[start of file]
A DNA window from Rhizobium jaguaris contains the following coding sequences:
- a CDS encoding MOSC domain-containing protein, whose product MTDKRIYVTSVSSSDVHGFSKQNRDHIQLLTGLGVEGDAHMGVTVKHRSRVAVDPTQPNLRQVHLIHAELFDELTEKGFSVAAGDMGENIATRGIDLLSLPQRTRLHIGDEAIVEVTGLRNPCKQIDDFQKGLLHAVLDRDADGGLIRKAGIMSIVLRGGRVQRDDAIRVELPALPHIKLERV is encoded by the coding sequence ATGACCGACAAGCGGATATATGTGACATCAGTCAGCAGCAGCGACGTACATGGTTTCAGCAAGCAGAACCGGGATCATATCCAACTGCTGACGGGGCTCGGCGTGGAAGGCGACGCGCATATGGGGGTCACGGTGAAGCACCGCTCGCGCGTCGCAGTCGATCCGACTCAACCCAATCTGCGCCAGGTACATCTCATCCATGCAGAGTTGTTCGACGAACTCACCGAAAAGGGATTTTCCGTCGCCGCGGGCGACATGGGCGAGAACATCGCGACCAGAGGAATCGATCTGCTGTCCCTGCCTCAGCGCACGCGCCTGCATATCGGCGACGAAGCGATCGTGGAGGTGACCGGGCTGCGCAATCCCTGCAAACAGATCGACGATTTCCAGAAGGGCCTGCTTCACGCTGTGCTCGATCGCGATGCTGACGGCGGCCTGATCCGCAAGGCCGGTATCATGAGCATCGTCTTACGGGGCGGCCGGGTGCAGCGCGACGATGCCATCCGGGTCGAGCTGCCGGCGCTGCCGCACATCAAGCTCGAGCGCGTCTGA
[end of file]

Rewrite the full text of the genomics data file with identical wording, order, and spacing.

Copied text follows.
A DNA window from Rhizobium jaguaris contains the following coding sequences:
- a CDS encoding MOSC domain-containing protein, whose product MTDKRIYVTSVSSSDVHGFSKQNRDHIQLLTGLGVEGDAHMGVTVKHRSRVAVDPTQPNLRQVHLIHAELFDELTEKGFSVAAGDMGENIATRGIDLLSLPQRTRLHIGDEAIVEVTGLRNPCKQIDDFQKGLLHAVLDRDADGGLIRKAGIMSIVLRGGRVQRDDAIRVELPALPHIKLERV is encoded by the coding sequence ATGACCGACAAGCGGATATATGTGACATCAGTCAGCAGCAGCGACGTACATGGTTTCAGCAAGCAGAACCGGGATCATATCCAACTGCTGACGGGGCTCGGCGTGGAAGGCGACGCGCATATGGGGGTCACGGTGAAGCACCGCTCGCGCGTCGCAGTCGATCCGACTCAACCCAATCTGCGCCAGGTACATCTCATCCATGCAGAGTTGTTCGACGAACTCACCGAAAAGGGATTTTCCGTCGCCGCGGGCGACATGGGCGAGAACATCGCGACCAGAGGAATCGATCTGCTGTCCCTGCCTCAGCGCACGCGCCTGCATATCGGCGACGAAGCGATCGTGGAGGTGACCGGGCTGCGCAATCCCTGCAAACAGATCGACGATTTCCAGAAGGGCCTGCTTCACGCTGTGCTCGATCGCGATGCTGACGGCGGCCTGATCCGCAAGGCCGGTATCATGAGCATCGTCTTACGGGGCGGCCGGGTGCAGCGCGACGATGCCATCCGGGTCGAGCTGCCGGCGCTGCCGCACATCAAGCTCGAGCGCGTCTGA